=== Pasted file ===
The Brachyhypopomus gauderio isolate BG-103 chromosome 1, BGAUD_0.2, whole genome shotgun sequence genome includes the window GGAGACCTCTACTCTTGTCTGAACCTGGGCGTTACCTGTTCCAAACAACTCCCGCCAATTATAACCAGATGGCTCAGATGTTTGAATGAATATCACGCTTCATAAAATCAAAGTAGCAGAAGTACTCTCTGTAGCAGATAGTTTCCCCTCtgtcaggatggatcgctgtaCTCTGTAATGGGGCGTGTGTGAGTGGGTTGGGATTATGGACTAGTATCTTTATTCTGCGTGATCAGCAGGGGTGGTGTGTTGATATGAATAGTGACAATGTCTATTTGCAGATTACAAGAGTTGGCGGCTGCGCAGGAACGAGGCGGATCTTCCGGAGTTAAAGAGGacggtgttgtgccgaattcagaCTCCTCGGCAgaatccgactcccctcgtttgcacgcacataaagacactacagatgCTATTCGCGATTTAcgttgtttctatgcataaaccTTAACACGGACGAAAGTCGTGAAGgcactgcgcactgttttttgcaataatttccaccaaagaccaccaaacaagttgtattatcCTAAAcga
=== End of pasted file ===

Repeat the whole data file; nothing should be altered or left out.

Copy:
The Brachyhypopomus gauderio isolate BG-103 chromosome 1, BGAUD_0.2, whole genome shotgun sequence genome includes the window GGAGACCTCTACTCTTGTCTGAACCTGGGCGTTACCTGTTCCAAACAACTCCCGCCAATTATAACCAGATGGCTCAGATGTTTGAATGAATATCACGCTTCATAAAATCAAAGTAGCAGAAGTACTCTCTGTAGCAGATAGTTTCCCCTCtgtcaggatggatcgctgtaCTCTGTAATGGGGCGTGTGTGAGTGGGTTGGGATTATGGACTAGTATCTTTATTCTGCGTGATCAGCAGGGGTGGTGTGTTGATATGAATAGTGACAATGTCTATTTGCAGATTACAAGAGTTGGCGGCTGCGCAGGAACGAGGCGGATCTTCCGGAGTTAAAGAGGacggtgttgtgccgaattcagaCTCCTCGGCAgaatccgactcccctcgtttgcacgcacataaagacactacagatgCTATTCGCGATTTAcgttgtttctatgcataaaccTTAACACGGACGAAAGTCGTGAAGgcactgcgcactgttttttgcaataatttccaccaaagaccaccaaacaagttgtattatcCTAAAcga